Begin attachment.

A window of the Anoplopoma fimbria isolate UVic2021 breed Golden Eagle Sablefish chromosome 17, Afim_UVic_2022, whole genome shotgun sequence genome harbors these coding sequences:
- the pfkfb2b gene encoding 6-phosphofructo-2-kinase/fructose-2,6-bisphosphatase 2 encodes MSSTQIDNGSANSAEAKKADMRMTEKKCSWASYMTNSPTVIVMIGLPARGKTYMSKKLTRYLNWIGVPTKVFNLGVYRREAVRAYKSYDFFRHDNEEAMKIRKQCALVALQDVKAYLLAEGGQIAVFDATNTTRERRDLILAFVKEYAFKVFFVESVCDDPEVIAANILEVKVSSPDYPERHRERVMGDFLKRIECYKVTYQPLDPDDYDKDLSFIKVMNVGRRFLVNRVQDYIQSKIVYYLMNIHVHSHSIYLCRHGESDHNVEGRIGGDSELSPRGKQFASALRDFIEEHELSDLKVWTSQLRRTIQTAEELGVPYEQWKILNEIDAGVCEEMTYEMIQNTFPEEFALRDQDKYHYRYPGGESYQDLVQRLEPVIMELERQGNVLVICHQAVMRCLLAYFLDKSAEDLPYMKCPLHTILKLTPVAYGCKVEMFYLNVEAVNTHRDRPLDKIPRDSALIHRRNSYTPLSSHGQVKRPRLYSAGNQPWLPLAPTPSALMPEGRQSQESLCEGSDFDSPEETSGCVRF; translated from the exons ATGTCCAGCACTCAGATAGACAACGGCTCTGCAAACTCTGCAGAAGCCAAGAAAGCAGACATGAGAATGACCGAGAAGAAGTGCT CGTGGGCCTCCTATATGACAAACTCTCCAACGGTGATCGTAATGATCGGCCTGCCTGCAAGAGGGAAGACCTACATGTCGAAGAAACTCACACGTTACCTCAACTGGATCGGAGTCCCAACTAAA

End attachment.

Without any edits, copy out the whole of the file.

A window of the Anoplopoma fimbria isolate UVic2021 breed Golden Eagle Sablefish chromosome 17, Afim_UVic_2022, whole genome shotgun sequence genome harbors these coding sequences:
- the pfkfb2b gene encoding 6-phosphofructo-2-kinase/fructose-2,6-bisphosphatase 2 encodes MSSTQIDNGSANSAEAKKADMRMTEKKCSWASYMTNSPTVIVMIGLPARGKTYMSKKLTRYLNWIGVPTKVFNLGVYRREAVRAYKSYDFFRHDNEEAMKIRKQCALVALQDVKAYLLAEGGQIAVFDATNTTRERRDLILAFVKEYAFKVFFVESVCDDPEVIAANILEVKVSSPDYPERHRERVMGDFLKRIECYKVTYQPLDPDDYDKDLSFIKVMNVGRRFLVNRVQDYIQSKIVYYLMNIHVHSHSIYLCRHGESDHNVEGRIGGDSELSPRGKQFASALRDFIEEHELSDLKVWTSQLRRTIQTAEELGVPYEQWKILNEIDAGVCEEMTYEMIQNTFPEEFALRDQDKYHYRYPGGESYQDLVQRLEPVIMELERQGNVLVICHQAVMRCLLAYFLDKSAEDLPYMKCPLHTILKLTPVAYGCKVEMFYLNVEAVNTHRDRPLDKIPRDSALIHRRNSYTPLSSHGQVKRPRLYSAGNQPWLPLAPTPSALMPEGRQSQESLCEGSDFDSPEETSGCVRF; translated from the exons ATGTCCAGCACTCAGATAGACAACGGCTCTGCAAACTCTGCAGAAGCCAAGAAAGCAGACATGAGAATGACCGAGAAGAAGTGCT CGTGGGCCTCCTATATGACAAACTCTCCAACGGTGATCGTAATGATCGGCCTGCCTGCAAGAGGGAAGACCTACATGTCGAAGAAACTCACACGTTACCTCAACTGGATCGGAGTCCCAACTAAA